29/06/2018 – Heimtex — auf Deutsch lesen
Ouch! It’s becoming a burning issue
Urgent: Accidents at work raise threat of legal recourse and prosecution!
Ever since a dramatic work accident in 2005, which had fatal consequences, the German occupational insurance associations for the textile industry (Berufsgenossenschaft BG) have devoted particular attention to the subject of safety at work. Anyone caught napping nowadays when it comes to safety at work can expect more than just a slap on the wrist.
At the end of the year before last, the occupational health and safety officer at one home textiles manufacturer was required to carry out a mindboggling 400 hours’ work for 2017, and the requirements of the insurance association were met only with the investment of enormous amounts of time and personal involvement from a large number of individuals. This commitment averted the imposition of penalties.
Accidents at work raise threat of legal recourse and prosecution
Moreover, in cases where statutory obligations have been grossly neglected, the business owner runs a significant risk of being sued for medical treatment and pension payments following an accident at work. The bad news is that while the level of implementation in the textile industry is slowly but surely rising, so too are the demands of the insurance associations. Where this exposes an unprotected flank for business owners, prompt and targeted action can help them get to grips with the significant risks involved.
The very first step is to appoint someone with responsibility for safety at work. For businesses with fewer than 50 employees, the business model will not allow owners the time to undertake the required specialist training for themselves. To estimate the measures required, the safety manager should, immediately on appointment, carry out a factory inspection. For the sake of the insurance association and the purpose of subsequently prioritising the steps required, this inspection must be carefully documented with text and photos. The next stage is to set up a filing system in the documentation area for risk assessments, operating manuals and instructions – even if these files are still empty at this stage, pending the minuting of the factory inspection.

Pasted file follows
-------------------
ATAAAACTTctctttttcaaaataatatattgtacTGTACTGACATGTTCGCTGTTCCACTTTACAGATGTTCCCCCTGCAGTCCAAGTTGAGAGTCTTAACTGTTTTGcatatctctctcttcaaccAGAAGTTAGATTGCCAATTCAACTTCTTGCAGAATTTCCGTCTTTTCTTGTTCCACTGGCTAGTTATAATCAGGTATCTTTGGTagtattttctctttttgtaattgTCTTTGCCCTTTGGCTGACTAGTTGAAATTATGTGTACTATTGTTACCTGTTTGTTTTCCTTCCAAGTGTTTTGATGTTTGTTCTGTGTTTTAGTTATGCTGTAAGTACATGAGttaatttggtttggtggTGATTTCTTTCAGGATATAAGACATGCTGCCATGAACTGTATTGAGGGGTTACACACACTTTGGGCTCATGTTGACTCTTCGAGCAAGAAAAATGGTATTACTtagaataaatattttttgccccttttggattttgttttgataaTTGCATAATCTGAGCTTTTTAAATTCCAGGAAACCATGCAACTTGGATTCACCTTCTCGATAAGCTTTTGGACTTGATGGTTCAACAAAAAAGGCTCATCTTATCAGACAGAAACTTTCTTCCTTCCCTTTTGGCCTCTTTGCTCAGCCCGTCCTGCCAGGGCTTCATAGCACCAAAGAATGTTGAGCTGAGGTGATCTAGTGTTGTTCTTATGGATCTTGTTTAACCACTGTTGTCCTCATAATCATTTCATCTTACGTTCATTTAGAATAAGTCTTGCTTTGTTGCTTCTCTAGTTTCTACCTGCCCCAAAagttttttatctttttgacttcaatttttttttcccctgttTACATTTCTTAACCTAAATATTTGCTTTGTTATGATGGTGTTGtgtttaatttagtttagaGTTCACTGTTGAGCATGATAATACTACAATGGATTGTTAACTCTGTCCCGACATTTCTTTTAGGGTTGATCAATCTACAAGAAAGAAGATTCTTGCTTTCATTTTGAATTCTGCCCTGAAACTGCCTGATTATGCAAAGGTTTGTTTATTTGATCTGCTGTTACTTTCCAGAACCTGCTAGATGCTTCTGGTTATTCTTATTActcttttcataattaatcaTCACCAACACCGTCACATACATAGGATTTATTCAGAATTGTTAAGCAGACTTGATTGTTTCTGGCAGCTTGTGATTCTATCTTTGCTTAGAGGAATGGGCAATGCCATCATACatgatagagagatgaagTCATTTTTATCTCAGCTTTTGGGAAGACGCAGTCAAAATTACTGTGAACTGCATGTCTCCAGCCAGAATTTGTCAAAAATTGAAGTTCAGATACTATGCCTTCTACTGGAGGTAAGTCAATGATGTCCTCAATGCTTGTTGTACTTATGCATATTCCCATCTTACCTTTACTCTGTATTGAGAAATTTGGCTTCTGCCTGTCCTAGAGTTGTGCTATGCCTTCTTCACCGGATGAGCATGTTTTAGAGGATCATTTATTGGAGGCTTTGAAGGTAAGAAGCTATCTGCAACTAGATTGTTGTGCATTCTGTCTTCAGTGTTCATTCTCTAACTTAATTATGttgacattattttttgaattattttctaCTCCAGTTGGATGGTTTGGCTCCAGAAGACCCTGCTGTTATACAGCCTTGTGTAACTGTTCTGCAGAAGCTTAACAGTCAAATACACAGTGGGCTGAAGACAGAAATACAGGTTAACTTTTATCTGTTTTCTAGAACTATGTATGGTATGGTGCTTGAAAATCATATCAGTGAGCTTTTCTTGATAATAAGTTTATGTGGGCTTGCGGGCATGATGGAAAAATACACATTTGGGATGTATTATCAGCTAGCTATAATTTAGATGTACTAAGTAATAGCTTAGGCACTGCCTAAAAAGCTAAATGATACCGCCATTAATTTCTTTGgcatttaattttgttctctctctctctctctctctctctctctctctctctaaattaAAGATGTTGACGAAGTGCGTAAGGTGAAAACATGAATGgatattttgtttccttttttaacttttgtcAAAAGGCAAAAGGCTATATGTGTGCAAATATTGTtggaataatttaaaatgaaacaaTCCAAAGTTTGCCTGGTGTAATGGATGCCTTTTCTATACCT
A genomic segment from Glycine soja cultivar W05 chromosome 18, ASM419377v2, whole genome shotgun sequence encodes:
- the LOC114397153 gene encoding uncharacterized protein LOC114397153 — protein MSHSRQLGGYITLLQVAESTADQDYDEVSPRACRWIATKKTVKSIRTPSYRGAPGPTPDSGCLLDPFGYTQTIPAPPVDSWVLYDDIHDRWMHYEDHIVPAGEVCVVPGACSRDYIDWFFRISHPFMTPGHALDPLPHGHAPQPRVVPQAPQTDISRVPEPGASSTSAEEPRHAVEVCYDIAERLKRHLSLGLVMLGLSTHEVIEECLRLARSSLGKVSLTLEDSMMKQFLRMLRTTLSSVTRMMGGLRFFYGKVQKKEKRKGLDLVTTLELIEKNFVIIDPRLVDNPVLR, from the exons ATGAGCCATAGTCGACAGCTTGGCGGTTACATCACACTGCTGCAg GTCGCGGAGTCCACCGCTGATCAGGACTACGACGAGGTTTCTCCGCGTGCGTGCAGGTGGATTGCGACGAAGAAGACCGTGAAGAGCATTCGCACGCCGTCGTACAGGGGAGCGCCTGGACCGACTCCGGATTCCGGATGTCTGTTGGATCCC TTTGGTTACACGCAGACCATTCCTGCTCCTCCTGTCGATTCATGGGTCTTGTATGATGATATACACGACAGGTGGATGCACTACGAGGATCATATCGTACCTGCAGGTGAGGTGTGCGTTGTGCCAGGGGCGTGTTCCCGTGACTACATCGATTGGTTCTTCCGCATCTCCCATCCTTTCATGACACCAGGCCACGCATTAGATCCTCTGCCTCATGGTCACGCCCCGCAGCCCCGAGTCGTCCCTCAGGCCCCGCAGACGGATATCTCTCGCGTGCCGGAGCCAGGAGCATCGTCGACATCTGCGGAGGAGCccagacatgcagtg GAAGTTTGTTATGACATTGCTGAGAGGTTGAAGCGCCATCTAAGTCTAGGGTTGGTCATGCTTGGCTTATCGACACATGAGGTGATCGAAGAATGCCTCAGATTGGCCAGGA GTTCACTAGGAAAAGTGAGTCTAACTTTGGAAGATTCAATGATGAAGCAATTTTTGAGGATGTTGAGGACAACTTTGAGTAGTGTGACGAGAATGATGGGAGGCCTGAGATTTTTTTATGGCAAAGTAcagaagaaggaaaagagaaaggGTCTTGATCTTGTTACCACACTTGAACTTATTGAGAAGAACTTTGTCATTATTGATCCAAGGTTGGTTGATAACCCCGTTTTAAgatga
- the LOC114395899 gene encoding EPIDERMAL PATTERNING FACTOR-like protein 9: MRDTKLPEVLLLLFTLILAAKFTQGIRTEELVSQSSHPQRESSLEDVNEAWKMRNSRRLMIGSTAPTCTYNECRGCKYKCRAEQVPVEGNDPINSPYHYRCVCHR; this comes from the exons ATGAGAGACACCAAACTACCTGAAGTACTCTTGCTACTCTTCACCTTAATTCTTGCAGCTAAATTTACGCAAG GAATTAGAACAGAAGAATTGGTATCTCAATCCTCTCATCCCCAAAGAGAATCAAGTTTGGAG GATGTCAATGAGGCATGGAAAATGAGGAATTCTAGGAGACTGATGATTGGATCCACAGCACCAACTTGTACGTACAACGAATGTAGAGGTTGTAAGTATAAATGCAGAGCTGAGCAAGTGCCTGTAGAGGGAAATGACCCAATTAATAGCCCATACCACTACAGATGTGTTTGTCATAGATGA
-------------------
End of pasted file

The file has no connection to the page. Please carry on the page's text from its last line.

Before starting on the time-consuming process of carrying out risk assessments, the required warning notices should be put up (ear protection, safety footwear, safety goggles etc.), an accident book should be provided in the first aid box and the required employment legislation should be displayed. Only then should selective risk assessments be started. Where these are concerned, it is better to get the three top assessments completed than to start on all of them at once, so set priorities here too, according to the likelihood of an accident occurring and its possible severity and consequences. A to-do list should be created for the remaining risk assessments. Before getting down to all of these, however, it is worth first preparing a register of hazardous substances, for two reasons: first, because hazardous substances are by definition dangerous, and second, because the register is something on which the insurance association’s inspection is likely to focus.
Following this, a system should be implemented in the business – with external support if necessary – to ensure that the requirements of employment legislation are being, and will continue to be, met. We recommend specifying the issue of safety at work as a separate business objective: at the end of the day, the health and safety of employees is a precious asset and one, moreover, that makes a significant contribution to a business’s ability to create gross added value.
When time is short for implementing safety at work, set the right priorities!
1. Appoint an appropriate person to be the safety expert where you are required by law to do so.
2. Carry out a factory inspection, minute the findings and create a prioritised list of steps required.
3. Set up a filing system for risk assessments, operating manuals and instructions.
4. Put up the required warning notices (ear protection, safety footwear, safety goggles etc.), provide an accident book for the first aid box, display the required employment legislation.
5. Then carry out risk assessments for the three working areas with the statistically greatest number of accidents or the highest apparent risk potential, and produce and document instructions accordingly.
6. Create a register of hazardous substances.
A proper process must then be established to ensure that this is regularly updated in the relevant areas.